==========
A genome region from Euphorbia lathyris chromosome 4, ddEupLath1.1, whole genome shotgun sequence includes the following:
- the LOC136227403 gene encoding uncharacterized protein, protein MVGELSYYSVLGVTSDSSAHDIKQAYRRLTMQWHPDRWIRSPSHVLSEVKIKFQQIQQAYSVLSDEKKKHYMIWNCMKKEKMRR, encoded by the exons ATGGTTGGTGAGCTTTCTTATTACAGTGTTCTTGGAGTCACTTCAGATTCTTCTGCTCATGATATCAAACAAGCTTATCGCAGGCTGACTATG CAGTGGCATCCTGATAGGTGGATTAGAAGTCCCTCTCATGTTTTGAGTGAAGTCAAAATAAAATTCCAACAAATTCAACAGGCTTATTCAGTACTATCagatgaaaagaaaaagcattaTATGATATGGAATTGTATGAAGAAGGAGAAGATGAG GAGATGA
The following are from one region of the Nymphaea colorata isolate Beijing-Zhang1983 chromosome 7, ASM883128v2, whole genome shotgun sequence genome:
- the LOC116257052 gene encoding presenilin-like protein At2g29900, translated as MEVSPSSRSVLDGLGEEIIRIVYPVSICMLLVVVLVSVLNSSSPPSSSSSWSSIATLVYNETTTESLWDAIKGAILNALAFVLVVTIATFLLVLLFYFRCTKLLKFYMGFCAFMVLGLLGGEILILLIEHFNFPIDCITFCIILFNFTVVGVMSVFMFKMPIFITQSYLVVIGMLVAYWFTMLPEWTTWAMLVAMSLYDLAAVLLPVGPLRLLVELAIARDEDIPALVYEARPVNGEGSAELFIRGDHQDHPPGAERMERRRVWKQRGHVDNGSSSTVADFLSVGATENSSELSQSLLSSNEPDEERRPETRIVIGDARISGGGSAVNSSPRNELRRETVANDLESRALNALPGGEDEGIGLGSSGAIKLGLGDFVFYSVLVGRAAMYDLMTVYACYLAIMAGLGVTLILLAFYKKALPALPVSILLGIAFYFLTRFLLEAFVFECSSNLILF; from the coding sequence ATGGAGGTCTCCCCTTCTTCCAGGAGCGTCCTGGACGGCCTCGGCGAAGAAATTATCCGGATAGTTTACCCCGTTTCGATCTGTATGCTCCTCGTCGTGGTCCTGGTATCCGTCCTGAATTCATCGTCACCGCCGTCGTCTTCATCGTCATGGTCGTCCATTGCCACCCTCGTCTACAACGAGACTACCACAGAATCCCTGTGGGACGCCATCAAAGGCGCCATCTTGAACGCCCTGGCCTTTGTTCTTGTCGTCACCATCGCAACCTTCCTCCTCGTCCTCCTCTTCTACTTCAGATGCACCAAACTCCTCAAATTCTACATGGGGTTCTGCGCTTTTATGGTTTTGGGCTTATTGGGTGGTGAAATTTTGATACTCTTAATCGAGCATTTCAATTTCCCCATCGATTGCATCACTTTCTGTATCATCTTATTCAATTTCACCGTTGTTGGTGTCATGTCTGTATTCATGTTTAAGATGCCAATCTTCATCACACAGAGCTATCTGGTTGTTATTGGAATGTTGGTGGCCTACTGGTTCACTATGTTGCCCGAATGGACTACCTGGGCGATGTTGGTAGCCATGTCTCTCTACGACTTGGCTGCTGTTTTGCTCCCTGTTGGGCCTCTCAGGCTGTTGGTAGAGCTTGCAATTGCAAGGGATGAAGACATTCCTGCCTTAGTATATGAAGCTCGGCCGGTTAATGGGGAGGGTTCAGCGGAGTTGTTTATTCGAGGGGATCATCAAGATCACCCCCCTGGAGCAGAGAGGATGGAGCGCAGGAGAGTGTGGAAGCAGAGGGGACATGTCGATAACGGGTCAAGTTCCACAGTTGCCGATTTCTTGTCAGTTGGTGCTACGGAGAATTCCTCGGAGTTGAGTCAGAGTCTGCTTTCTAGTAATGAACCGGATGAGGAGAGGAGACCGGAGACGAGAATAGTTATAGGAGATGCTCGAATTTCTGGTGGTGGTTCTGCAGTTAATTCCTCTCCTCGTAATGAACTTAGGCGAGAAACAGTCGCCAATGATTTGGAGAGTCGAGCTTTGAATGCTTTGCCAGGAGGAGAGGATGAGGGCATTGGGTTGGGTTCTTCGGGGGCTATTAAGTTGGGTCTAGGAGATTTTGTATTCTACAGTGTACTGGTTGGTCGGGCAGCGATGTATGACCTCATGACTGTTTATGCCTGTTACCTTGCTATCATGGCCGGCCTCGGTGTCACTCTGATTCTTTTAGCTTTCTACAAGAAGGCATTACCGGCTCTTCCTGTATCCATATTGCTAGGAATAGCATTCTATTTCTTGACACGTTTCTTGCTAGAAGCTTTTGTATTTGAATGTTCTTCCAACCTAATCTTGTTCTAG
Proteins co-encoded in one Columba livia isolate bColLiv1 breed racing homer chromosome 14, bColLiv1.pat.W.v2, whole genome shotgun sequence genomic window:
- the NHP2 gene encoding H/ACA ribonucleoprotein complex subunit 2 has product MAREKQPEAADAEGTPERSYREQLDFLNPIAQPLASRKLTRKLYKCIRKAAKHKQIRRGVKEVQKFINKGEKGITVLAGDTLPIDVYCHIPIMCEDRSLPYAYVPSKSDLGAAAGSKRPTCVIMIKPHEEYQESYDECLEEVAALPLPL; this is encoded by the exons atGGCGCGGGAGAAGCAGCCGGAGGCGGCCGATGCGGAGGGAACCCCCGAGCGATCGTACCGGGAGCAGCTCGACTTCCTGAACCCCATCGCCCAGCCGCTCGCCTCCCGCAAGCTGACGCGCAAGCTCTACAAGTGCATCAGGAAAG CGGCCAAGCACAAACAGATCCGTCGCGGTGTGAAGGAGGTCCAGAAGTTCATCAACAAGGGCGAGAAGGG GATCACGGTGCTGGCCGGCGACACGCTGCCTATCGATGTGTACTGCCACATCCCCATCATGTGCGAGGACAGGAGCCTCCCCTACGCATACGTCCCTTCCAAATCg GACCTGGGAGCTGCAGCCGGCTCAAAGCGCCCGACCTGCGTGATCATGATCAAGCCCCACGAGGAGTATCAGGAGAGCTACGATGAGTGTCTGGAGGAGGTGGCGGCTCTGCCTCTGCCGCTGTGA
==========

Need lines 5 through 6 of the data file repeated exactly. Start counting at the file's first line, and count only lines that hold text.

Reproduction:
Proteins co-encoded in one Columba livia isolate bColLiv1 breed racing homer chromosome 14, bColLiv1.pat.W.v2, whole genome shotgun sequence genomic window:
- the NHP2 gene encoding H/ACA ribonucleoprotein complex subunit 2 has product MAREKQPEAADAEGTPERSYREQLDFLNPIAQPLASRKLTRKLYKCIRKAAKHKQIRRGVKEVQKFINKGEKGITVLAGDTLPIDVYCHIPIMCEDRSLPYAYVPSKSDLGAAAGSKRPTCVIMIKPHEEYQESYDECLEEVAALPLPL; this is encoded by the exons atGGCGCGGGAGAAGCAGCCGGAGGCGGCCGATGCGGAGGGAACCCCCGAGCGATCGTACCGGGAGCAGCTCGACTTCCTGAACCCCATCGCCCAGCCGCTCGCCTCCCGCAAGCTGACGCGCAAGCTCTACAAGTGCATCAGGAAAG CGGCCAAGCACAAACAGATCCGTCGCGGTGTGAAGGAGGTCCAGAAGTTCATCAACAAGGGCGAGAAGGG GATCACGGTGCTGGCCGGCGACACGCTGCCTATCGATGTGTACTGCCACATCCCCATCATGTGCGAGGACAGGAGCCTCCCCTACGCATACGTCCCTTCCAAATCg GACCTGGGAGCTGCAGCCGGCTCAAAGCGCCCGACCTGCGTGATCATGATCAAGCCCCACGAGGAGTATCAGGAGAGCTACGATGAGTGTCTGGAGGAGGTGGCGGCTCTGCCTCTGCCGCTGTGA